TUESDAY 20 JANUARY
Twenty-five years after Soviet tanks crushed demonstrations on the streets of Baku, the events of Black January are still fresh in the minds of many Azerbaijanis.
As Communism’s grip over Eastern Europe slackened, calls for independence intensified. A background of heightened tension with Armenia over the disputed territory of Nagorno-Karabagh added to the desire for change and the newly-formed opposition party, the Popular Front of Azerbaijan, was gaining support. Those supporters gathered in Baku on January 20, 1990, calling for a free country outside of the Soviet Union. For many people it was the first time they had seen the Azerbaijani tricolour, the blue, red and green colours that briefly fluttered over the Azerbaijan Democratic Republic but were then subsumed into the red banner of the Soviet Union.
Moscow’s response was ruthless. The tanks rolled in, troops fired into the unarmed crowd — civilians who were unaware that a state of emergency had been declared — and the death toll topped 200 over three days of violence. As the dead were buried, the traditional 40-day mourning period mutated into a general strike. Those funerals marked not only the victims of the massacre, but sounded another death knell for the crumbling Soviet regime. Within a year the USSR was no more and Azerbaijan was independent.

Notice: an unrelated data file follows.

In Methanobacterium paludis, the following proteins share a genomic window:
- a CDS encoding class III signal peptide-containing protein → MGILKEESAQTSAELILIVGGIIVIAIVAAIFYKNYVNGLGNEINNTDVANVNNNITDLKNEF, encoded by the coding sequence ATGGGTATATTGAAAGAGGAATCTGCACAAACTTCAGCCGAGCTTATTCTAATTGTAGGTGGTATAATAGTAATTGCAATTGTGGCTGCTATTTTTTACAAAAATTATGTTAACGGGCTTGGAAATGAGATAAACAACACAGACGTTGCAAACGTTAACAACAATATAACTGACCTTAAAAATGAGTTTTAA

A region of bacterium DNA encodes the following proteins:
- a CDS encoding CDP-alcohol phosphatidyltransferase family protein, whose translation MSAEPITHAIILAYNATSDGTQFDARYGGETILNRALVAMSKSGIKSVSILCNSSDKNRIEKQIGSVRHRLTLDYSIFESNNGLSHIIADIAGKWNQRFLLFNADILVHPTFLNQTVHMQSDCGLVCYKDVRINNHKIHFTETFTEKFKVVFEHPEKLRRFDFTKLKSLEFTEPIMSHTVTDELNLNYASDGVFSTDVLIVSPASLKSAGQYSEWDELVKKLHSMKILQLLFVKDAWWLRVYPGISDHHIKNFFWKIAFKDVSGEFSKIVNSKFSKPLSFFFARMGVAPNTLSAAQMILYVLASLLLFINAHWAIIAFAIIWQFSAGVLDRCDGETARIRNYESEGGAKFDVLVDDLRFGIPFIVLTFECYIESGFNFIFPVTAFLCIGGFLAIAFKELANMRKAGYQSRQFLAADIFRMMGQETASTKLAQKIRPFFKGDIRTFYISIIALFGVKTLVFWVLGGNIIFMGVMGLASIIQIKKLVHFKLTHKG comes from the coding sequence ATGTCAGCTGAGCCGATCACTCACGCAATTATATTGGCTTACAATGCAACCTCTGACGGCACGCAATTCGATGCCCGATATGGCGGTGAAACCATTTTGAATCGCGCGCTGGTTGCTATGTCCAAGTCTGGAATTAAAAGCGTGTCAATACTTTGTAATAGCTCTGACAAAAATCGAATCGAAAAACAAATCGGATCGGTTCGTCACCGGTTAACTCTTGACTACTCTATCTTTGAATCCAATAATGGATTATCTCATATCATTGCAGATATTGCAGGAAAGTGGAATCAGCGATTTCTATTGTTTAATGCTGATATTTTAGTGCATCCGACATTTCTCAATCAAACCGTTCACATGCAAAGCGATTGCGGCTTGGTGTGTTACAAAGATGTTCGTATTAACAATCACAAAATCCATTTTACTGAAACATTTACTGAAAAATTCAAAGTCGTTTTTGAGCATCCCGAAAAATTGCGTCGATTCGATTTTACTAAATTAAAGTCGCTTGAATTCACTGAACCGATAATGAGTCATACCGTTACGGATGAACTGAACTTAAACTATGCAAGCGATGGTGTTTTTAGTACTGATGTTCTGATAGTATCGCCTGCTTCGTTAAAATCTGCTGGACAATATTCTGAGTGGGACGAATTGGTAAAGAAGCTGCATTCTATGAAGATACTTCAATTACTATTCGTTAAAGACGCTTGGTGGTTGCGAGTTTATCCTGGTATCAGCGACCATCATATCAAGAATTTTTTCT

The swift collapse of a super power and its on-going socio-political continues to shape our world today. Quarter of a century later, a host of questions are still crying out for satisfactory answers as newsprint and TV broadcasts attest on a daily basis. This anniversary discussion looks at many of these, and promises hard talk about what happened then, what has happened since and what still needs to happen in the future to fully deliver on those brave calls for freedom.